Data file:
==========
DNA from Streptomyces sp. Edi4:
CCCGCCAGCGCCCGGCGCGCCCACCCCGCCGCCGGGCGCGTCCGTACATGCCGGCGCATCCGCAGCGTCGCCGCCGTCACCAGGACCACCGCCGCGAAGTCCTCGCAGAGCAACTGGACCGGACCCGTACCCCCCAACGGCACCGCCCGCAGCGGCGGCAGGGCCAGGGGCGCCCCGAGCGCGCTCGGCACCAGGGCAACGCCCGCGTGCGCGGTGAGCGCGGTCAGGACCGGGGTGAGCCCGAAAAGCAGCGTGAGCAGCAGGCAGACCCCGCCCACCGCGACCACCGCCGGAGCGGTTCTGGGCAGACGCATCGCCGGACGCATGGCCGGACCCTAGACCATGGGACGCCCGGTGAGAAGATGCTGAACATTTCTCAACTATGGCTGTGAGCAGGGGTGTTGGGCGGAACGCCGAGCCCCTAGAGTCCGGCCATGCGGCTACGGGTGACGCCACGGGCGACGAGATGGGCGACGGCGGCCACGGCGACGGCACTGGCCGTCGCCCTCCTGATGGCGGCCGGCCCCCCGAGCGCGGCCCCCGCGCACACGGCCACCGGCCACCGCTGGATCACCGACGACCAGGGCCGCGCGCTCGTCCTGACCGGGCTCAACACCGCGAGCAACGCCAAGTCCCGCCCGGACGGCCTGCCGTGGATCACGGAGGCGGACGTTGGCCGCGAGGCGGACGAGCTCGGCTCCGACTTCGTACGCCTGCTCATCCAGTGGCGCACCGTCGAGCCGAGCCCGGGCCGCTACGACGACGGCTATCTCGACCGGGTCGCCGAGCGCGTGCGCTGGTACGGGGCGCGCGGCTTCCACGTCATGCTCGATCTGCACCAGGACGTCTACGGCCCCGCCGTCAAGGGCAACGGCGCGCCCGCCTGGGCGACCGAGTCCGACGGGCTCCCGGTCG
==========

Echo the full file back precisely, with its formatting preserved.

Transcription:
DNA from Streptomyces sp. Edi4:
CCCGCCAGCGCCCGGCGCGCCCACCCCGCCGCCGGGCGCGTCCGTACATGCCGGCGCATCCGCAGCGTCGCCGCCGTCACCAGGACCACCGCCGCGAAGTCCTCGCAGAGCAACTGGACCGGACCCGTACCCCCCAACGGCACCGCCCGCAGCGGCGGCAGGGCCAGGGGCGCCCCGAGCGCGCTCGGCACCAGGGCAACGCCCGCGTGCGCGGTGAGCGCGGTCAGGACCGGGGTGAGCCCGAAAAGCAGCGTGAGCAGCAGGCAGACCCCGCCCACCGCGACCACCGCCGGAGCGGTTCTGGGCAGACGCATCGCCGGACGCATGGCCGGACCCTAGACCATGGGACGCCCGGTGAGAAGATGCTGAACATTTCTCAACTATGGCTGTGAGCAGGGGTGTTGGGCGGAACGCCGAGCCCCTAGAGTCCGGCCATGCGGCTACGGGTGACGCCACGGGCGACGAGATGGGCGACGGCGGCCACGGCGACGGCACTGGCCGTCGCCCTCCTGATGGCGGCCGGCCCCCCGAGCGCGGCCCCCGCGCACACGGCCACCGGCCACCGCTGGATCACCGACGACCAGGGCCGCGCGCTCGTCCTGACCGGGCTCAACACCGCGAGCAACGCCAAGTCCCGCCCGGACGGCCTGCCGTGGATCACGGAGGCGGACGTTGGCCGCGAGGCGGACGAGCTCGGCTCCGACTTCGTACGCCTGCTCATCCAGTGGCGCACCGTCGAGCCGAGCCCGGGCCGCTACGACGACGGCTATCTCGACCGGGTCGCCGAGCGCGTGCGCTGGTACGGGGCGCGCGGCTTCCACGTCATGCTCGATCTGCACCAGGACGTCTACGGCCCCGCCGTCAAGGGCAACGGCGCGCCCGCCTGGGCGACCGAGTCCGACGGGCTCCCGGTCG